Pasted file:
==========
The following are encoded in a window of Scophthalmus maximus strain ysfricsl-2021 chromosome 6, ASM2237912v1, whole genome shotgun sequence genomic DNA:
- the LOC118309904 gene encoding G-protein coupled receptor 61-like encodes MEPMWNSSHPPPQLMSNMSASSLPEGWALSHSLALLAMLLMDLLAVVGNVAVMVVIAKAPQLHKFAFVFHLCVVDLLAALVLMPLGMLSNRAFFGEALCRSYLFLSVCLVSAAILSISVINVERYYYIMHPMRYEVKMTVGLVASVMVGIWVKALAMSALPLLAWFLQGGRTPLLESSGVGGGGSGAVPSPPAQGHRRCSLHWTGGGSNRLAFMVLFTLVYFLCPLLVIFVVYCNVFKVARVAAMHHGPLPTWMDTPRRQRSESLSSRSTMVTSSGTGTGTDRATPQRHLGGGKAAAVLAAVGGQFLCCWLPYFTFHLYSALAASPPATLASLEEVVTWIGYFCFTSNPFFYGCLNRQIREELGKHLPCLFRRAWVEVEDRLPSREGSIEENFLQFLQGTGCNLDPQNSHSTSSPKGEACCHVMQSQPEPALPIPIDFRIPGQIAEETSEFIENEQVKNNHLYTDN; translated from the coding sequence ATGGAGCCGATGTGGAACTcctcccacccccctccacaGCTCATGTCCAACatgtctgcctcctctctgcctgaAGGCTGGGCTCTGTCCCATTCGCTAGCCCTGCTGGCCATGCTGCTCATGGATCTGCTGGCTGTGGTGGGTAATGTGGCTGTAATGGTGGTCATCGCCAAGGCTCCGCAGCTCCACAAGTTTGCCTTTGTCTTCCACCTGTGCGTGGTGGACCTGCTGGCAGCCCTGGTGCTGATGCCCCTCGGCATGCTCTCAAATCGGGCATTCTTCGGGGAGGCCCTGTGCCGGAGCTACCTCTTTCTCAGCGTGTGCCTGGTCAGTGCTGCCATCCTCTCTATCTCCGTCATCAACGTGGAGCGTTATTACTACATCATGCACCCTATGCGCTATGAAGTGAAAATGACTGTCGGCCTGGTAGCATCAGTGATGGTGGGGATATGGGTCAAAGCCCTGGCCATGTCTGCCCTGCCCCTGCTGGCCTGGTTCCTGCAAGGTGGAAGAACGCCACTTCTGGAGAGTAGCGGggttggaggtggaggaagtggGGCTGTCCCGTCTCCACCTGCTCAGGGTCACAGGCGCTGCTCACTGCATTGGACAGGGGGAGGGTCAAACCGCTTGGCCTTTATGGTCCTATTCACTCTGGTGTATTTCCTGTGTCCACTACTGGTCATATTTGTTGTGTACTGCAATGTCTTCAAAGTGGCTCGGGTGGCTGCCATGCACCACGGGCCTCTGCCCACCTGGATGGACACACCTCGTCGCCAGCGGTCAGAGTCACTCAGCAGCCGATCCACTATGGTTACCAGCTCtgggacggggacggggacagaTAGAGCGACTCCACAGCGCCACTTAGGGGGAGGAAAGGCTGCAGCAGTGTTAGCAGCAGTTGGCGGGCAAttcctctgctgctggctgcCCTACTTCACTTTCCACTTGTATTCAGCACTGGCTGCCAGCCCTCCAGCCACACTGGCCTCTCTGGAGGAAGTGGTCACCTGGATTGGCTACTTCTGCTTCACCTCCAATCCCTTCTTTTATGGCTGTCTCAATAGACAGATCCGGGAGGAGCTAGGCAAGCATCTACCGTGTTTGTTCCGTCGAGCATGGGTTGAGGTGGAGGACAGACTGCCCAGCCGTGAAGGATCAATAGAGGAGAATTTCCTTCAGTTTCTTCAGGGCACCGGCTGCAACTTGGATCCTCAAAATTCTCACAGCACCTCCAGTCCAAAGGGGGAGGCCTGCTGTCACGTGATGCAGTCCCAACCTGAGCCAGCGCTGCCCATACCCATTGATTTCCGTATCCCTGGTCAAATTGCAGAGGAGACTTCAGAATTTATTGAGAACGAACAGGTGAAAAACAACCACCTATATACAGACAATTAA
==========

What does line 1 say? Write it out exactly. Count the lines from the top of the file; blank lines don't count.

The following are encoded in a window of Scophthalmus maximus strain ysfricsl-2021 chromosome 6, ASM2237912v1, whole genome shotgun sequence genomic DNA: